Future directions and research needs

Recently, we have seen significant technological developments in key technologies, such as photovoltaics, together with dramatic cost reductions that make it more cost-effective to achieve net-zero energy. However, the integration of PV and other technologies, such as heat pumps, with buildings and with other technologies still has a long way to go before similar cost reductions at a system level can be achieved. The integration of new technologies will lead to the development of new multifunctional building products, such as prefabricated BIPV/T walls and roofs, semitransparent PV windows, windows with integrated automatically controlled shading and daylighting devices, advanced building-integrated thermal storage systems, solar cooling systems integrating PV and heat pumps, and smart building operating strategies.

Human factors in the operation of Net ZEBs are seen as increasingly important as evidenced by the four case studies. Operating strategies need to be designed that take into account the possible scenarios due to human behavior and its impact on comfort and energy performance. The three main approaches to mitigating the uncertainty of occupants are as follows:

  1. Carefully selecting building materials and geometry (i.e., passive techniques) that decrease the frequency of discomfort.
  2. Smart controls for providing comfort with the possibility of learning controls that learn from occupant preferences and adapt accordingly (e.g., controllers that learn occupant preferences, habits, and schedules).
  3. Building performance dashboards and other behavior-shaping design features or strategies. Research has shown that informing occupants of their building’s energy performance can have a significant impact on their behavior. For the case of net-zero energy buildings, there is a defined performance target. Occupants should be informed of real-time and annual building performance so they can verify that the target is being achieved.

For Net ZEBs to become widespread the next step is to consider optimal design configurations for clusters of buildings and neighborhoods while considering interaction with electricity grids/microgrids. While net-zero energy buildings place considerable emphasis on individual buildings, we cannot lose sight of the bigger picture. Grid-tied Net ZEBs still have considerable upstream impacts on the environment and energy-supply infrastructure because of their diurnal and/or seasonal dependence on a centralized energy supply. Future research and development must recognize the complex interactions between individual buildings, the community, and the larger scale (e.g., urban and grid-wide). Through integration, the net-zero energy goal can be achieved at the community level, while allowing significant design flexibility at the individual building level. Different pathways for achieving net-zero energy balance at the community level need to be studied, including solar optimization of building form, density, and mix of solar and energy efficiency technologies (e.g., BIPV/T and heat pumps, thermal storage, and possibly some district heating). One possible scenario suggests that buildings can be integrated into traditional street patterns while ensuring that one or more large planar surfaces are optimally oriented to capture solar energy. There is also the possibility of integration with seasonal heat storage and district heating systems for cold climates. The optimal mix of technologies, their integrated design, and operation will depend on climatic conditions and local conditions, including cost and incentives. Plug-in hybrid and electric vehicles can be integrated into the community energy concept, serving as electrical storage and load management devices, but also providing backup power to the houses during emergencies such as earthquakes. In closing, this article has demonstrated that Net ZEBs are a viable design objective for most climates through four detailed, high-quality case studies. Modeling and design issues for the most common and appropriate technologies, systems, and strategies for Net ZEBs were outlined. It is clear from this research and demonstration projects that attention to detail from early-stage design to operation and use of appropriate modeling and simulation tools is essential.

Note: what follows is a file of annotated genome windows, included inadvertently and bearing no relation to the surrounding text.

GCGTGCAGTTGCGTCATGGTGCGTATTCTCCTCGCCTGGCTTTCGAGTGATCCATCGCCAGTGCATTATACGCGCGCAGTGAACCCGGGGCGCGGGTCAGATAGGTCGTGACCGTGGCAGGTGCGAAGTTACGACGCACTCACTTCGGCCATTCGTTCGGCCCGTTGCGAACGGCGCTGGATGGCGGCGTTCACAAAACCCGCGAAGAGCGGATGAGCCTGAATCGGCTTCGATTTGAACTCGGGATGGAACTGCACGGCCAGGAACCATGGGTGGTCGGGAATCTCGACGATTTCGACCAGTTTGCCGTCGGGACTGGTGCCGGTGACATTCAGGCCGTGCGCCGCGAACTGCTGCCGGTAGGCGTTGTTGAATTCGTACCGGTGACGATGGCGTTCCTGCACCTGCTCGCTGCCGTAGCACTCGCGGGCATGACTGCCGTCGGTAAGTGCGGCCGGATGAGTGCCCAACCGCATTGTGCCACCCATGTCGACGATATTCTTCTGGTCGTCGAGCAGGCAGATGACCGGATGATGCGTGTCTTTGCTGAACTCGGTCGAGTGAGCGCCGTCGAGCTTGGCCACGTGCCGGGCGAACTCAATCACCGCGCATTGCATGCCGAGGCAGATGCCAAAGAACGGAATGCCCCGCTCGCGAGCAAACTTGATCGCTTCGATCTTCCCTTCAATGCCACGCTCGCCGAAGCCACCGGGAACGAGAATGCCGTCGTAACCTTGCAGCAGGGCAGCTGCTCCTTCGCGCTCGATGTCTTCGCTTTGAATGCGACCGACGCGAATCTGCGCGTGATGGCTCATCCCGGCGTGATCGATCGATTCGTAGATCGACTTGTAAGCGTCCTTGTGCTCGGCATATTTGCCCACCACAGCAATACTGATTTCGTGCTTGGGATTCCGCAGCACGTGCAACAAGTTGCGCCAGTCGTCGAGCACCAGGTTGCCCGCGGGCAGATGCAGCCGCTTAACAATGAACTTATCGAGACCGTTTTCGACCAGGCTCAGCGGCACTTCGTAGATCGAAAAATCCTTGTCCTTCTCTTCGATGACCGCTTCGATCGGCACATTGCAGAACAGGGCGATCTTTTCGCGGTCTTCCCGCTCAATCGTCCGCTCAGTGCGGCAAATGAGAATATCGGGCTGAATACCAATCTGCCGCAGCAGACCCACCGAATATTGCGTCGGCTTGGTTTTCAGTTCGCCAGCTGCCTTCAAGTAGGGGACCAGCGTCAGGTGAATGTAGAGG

In conclusion, we decided that for our Zero Energy Project using solar energy is the best energy source in regards to saving energy and cost efficiency. After brainstorming and researching we agreed that photovoltaic solar panels are the best solution for generation of the electricity. The installation of solar panels initially would be costly, but in the long run, the owner of the building would save money on their energy bill. More importantly, in the scarcity of natural resources, we would be providing a self-sufficient, energy-saving, non-polluting, Zero Energy building. The solar panels that would be installed would be on the back side of the building, which would be facing south. This would allow for the most direct sunlight to be absorbed by the panels. So according to us it is most efficient to install the PV Solar system. Using most of the sunlight for the buildings would be another option to save energy. Bangladesh is stepping forward to incorporate solar panels, use of most sunlight for lighting spaces, and solar heating systems to heat water and discourage AC usage in residences or commercial buildings. Besides BNBC, Bangladesh should have a master plan and approved policy for NetZEBs so that we feel safe and thereby contribute to eliminating carbon emissions for the globe.